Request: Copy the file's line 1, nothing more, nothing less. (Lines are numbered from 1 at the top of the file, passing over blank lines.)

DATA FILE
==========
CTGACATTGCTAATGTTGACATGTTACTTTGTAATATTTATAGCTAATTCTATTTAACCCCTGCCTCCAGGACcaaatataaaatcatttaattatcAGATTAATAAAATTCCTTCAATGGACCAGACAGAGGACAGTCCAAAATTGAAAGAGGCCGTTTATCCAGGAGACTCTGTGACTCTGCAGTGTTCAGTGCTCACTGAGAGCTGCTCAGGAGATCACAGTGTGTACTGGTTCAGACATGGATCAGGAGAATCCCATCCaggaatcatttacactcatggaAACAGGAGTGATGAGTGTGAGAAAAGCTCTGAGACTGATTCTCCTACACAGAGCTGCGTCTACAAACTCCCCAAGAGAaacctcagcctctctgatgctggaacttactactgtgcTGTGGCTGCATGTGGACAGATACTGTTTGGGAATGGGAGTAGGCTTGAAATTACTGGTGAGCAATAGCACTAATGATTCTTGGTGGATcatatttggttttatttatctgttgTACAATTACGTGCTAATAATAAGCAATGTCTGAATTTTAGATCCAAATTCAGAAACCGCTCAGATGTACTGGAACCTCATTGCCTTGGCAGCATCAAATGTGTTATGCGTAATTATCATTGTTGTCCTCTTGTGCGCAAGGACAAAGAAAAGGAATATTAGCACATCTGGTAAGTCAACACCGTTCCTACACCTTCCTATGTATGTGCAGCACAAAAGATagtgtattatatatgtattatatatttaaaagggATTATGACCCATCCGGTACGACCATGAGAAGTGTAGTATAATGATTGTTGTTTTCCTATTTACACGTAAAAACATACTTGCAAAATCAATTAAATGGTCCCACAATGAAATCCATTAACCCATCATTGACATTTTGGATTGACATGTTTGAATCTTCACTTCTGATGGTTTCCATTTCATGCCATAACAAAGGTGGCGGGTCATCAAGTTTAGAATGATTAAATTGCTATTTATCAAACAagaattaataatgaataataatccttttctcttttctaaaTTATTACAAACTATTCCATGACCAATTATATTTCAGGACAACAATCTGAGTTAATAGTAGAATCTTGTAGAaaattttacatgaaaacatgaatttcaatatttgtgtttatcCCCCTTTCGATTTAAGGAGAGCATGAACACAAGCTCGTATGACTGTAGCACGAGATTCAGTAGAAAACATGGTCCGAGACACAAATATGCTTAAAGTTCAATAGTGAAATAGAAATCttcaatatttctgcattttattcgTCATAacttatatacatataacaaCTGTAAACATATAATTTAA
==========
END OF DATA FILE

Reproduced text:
CTGACATTGCTAATGTTGACATGTTACTTTGTAATATTTATAGCTAATTCTATTTAACCCCTGCCTCCAGGACcaaatataaaatcatttaattatcAGATTAATAAAATTCCTTCAATGGACCAGACAGAGGACAGTCCAAAATTGAAAGAGGCCGTTTATCCAGGAGACTCTGTGACTCTGCAGTGTTCAGTGCTCACTGAGAGCTGCTCAGGAGATCACAGTGTGTACTGGTTCAGACATGGATCAGGAGAATCCCATCCaggaatcatttacactcatggaAACAGGAGTGATGAGTGTGAGAAAAGCTCTGAGACTGATTCTCCTACACAGAGCTGCGTCTACAAACTCCCCAAGAGAaacctcagcctctctgatgctggaacttactactgtgcTGTGGCTGCATGTGGACAGATACTGTTTGGGAATGGGAGTAGGCTTGAAATTACTGGTGAGCAATAGCACTAATGATTCTTGGTGGATcatatttggttttatttatctgttgTACAATTACGTGCTAATAATAAGCAATGTCTGAATTTTAGATCCAAATTCAGAAACCGCTCAGATGTACTGGAACCTCATTGCCTTGGCAGCATCAAATGTGTTATGCGTAATTATCATTGTTGTCCTCTTGTGCGCAAGGACAAAGAAAAGGAATATTAGCACATCTGGTAAGTCAACACCGTTCCTACACCTTCCTATGTATGTGCAGCACAAAAGATagtgtattatatatgtattatatatttaaaagggATTATGACCCATCCGGTACGACCATGAGAAGTGTAGTATAATGATTGTTGTTTTCCTATTTACACGTAAAAACATACTTGCAAAATCAATTAAATGGTCCCACAATGAAATCCATTAACCCATCATTGACATTTTGGATTGACATGTTTGAATCTTCACTTCTGATGGTTTCCATTTCATGCCATAACAAAGGTGGCGGGTCATCAAGTTTAGAATGATTAAATTGCTATTTATCAAACAagaattaataatgaataataatccttttctcttttctaaaTTATTACAAACTATTCCATGACCAATTATATTTCAGGACAACAATCTGAGTTAATAGTAGAATCTTGTAGAaaattttacatgaaaacatgaatttcaatatttgtgtttatcCCCCTTTCGATTTAAGGAGAGCATGAACACAAGCTCGTATGACTGTAGCACGAGATTCAGTAGAAAACATGGTCCGAGACACAAATATGCTTAAAGTTCAATAGTGAAATAGAAATCttcaatatttctgcattttattcgTCATAacttatatacatataacaaCTGTAAACATATAATTTAA